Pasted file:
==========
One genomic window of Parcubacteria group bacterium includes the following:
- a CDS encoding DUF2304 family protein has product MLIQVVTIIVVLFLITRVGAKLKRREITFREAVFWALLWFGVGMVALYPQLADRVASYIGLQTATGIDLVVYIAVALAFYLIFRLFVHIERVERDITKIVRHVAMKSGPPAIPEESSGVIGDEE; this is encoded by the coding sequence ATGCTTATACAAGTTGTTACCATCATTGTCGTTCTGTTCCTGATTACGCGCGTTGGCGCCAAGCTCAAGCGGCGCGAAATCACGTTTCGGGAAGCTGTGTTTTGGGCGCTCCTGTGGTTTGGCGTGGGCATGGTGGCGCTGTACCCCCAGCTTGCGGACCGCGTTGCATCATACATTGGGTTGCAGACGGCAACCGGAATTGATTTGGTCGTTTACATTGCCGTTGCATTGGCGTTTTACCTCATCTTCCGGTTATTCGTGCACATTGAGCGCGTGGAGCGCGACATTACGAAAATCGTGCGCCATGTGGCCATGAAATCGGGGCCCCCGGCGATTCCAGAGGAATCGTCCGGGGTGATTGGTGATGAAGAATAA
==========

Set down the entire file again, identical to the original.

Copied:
One genomic window of Parcubacteria group bacterium includes the following:
- a CDS encoding DUF2304 family protein has product MLIQVVTIIVVLFLITRVGAKLKRREITFREAVFWALLWFGVGMVALYPQLADRVASYIGLQTATGIDLVVYIAVALAFYLIFRLFVHIERVERDITKIVRHVAMKSGPPAIPEESSGVIGDEE; this is encoded by the coding sequence ATGCTTATACAAGTTGTTACCATCATTGTCGTTCTGTTCCTGATTACGCGCGTTGGCGCCAAGCTCAAGCGGCGCGAAATCACGTTTCGGGAAGCTGTGTTTTGGGCGCTCCTGTGGTTTGGCGTGGGCATGGTGGCGCTGTACCCCCAGCTTGCGGACCGCGTTGCATCATACATTGGGTTGCAGACGGCAACCGGAATTGATTTGGTCGTTTACATTGCCGTTGCATTGGCGTTTTACCTCATCTTCCGGTTATTCGTGCACATTGAGCGCGTGGAGCGCGACATTACGAAAATCGTGCGCCATGTGGCCATGAAATCGGGGCCCCCGGCGATTCCAGAGGAATCGTCCGGGGTGATTGGTGATGAAGAATAA